Common Size-Acceptance Myths

I’m a fat girl. After many years, I’ve broken the cycle of hating myself for it, dieting, gaining the weight back, and then hating myself even more for it. Certainly, I still have body-image issues, but it’s more of an occasional outbreak rather than a feedback loop.



These days, I just try to focus less on my dimensions and more on my overall health and happiness. So far, it’s serving me well.

I’ve also taken to reassuring other fatties that they don’t have to hate themselves, and that they can wear bright colors, horizontal stripes, shorts, tank tops and whatever else if that’s what they like to wear. There’s a culture of shame around being overweight in which fat people, and especially fat women, are expected to display guilt about their weight, and I try to dispel it wherever I can.

This makes me part of the size-acceptance movement, and boy-howdy that makes people angry. I’m not really sure why. I’m just fat. I’m not, like, being fat at anyone. Mostly I just know how much it sucks to hate myself, and I like to try to help other people not feel that way.

But then, there are a lot of weird misconceptions about size-acceptance. Now, I can only really speak for my own experience, so I’m going to respond to each myth as if it is directed to me, personally, to give folks a look at what size-acceptance means to me. However, that I exist still helps to demonstrate that these common assumptions about size-acceptance are, in fact, only assumptions.


“You think anyone who isn’t attracted to you is a bigot.”

Nope. If you don’t find me attractive, that’s all good. There are certain things I don’t find aesthetically attractive either. Generally, I am not physically attracted to really muscular men. Just not my thing.

But there is a big difference between “I am not physically attracted to fat people” and “No one could possibly be attracted to a fat person for real”. This is a message repeated to fat people both directly and through media distortions. I wasted entirely too much time in my life believing it, even when evidence to the contrary was literally right in my face.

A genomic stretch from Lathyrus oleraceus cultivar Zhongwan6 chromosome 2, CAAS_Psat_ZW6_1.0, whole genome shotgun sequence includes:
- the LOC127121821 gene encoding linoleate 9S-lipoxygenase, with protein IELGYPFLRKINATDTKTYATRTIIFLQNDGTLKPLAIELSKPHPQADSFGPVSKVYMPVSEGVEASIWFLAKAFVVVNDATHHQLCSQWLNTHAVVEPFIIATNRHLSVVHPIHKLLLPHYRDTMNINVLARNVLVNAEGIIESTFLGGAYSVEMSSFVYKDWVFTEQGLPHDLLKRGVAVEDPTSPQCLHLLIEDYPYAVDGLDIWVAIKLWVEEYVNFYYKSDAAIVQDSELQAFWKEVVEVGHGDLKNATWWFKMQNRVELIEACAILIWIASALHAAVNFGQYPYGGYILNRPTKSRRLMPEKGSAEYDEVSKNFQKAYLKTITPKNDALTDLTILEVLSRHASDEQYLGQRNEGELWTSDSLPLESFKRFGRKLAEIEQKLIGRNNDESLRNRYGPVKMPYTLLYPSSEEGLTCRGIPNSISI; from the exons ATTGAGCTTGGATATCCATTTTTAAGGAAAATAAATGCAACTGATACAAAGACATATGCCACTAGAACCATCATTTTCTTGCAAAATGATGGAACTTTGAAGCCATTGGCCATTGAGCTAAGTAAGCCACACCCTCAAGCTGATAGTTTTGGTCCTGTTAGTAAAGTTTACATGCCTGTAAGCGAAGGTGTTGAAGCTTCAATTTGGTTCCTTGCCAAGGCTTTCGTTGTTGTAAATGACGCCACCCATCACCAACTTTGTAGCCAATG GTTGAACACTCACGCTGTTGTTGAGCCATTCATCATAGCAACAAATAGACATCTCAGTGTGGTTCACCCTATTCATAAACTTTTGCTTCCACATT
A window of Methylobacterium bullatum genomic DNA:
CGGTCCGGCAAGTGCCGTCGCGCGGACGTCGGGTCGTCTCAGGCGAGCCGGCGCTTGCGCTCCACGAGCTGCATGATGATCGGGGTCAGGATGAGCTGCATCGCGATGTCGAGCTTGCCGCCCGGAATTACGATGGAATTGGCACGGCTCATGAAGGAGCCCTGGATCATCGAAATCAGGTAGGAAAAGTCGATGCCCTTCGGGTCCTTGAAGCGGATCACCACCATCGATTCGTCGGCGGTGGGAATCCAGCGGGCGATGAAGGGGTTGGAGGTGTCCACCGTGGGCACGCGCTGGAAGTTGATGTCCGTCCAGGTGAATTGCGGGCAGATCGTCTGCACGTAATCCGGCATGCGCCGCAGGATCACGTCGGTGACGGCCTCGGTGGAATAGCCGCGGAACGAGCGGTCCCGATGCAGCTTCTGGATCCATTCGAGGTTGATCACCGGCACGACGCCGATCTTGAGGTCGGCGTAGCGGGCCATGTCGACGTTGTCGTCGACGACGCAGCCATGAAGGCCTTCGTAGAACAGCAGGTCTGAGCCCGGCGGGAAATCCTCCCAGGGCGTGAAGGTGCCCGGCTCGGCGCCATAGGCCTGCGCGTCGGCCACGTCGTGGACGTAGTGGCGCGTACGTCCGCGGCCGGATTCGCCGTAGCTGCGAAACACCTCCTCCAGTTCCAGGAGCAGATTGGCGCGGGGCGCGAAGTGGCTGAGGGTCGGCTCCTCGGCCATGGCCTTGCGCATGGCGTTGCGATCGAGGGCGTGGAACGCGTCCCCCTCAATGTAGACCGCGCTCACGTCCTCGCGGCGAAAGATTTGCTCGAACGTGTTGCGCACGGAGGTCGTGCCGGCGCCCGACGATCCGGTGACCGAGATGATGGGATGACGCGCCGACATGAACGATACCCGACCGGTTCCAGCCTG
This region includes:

The truth there is a very wide range of people who will still be attracted to you. Some people are just straight-up physically attracted to fat people. Some people are _only_ attracted to fat people. Some people aren’t particularly attracted to fat figures, but still find themselves attracted to fat people based on sets of other traits.

So, no, I don’t expect everybody to be physically attracted to everybody else out of fairness. What I expect is for people to not assume their preference is a universal standard.


“You just don’t want to be held accountable for your unhealthy lifestyle.”

Not true. The thing is, I only want to be held accountable by people with credible knowledge of my health. I’m currently being treated for poly-cystic ovary syndrome (which causes insulin resistance and weight gain), chronic acute asthma (which means I can’t always keep to an exercise routine, and I have to take steroidal medications that promote weight gain), and generalized anxiety disorder (one of the symptoms of which is a binge-eating disorder). My doctors and my therapist keep tabs on my activity levels, my nutrition, my blood work, and yes, my weight fluctuations. They are in a far better position to discuss my health with me than, well, pretty much anyone else.


“You just want everyone to believe that being overweight is always genetic/hormonal.”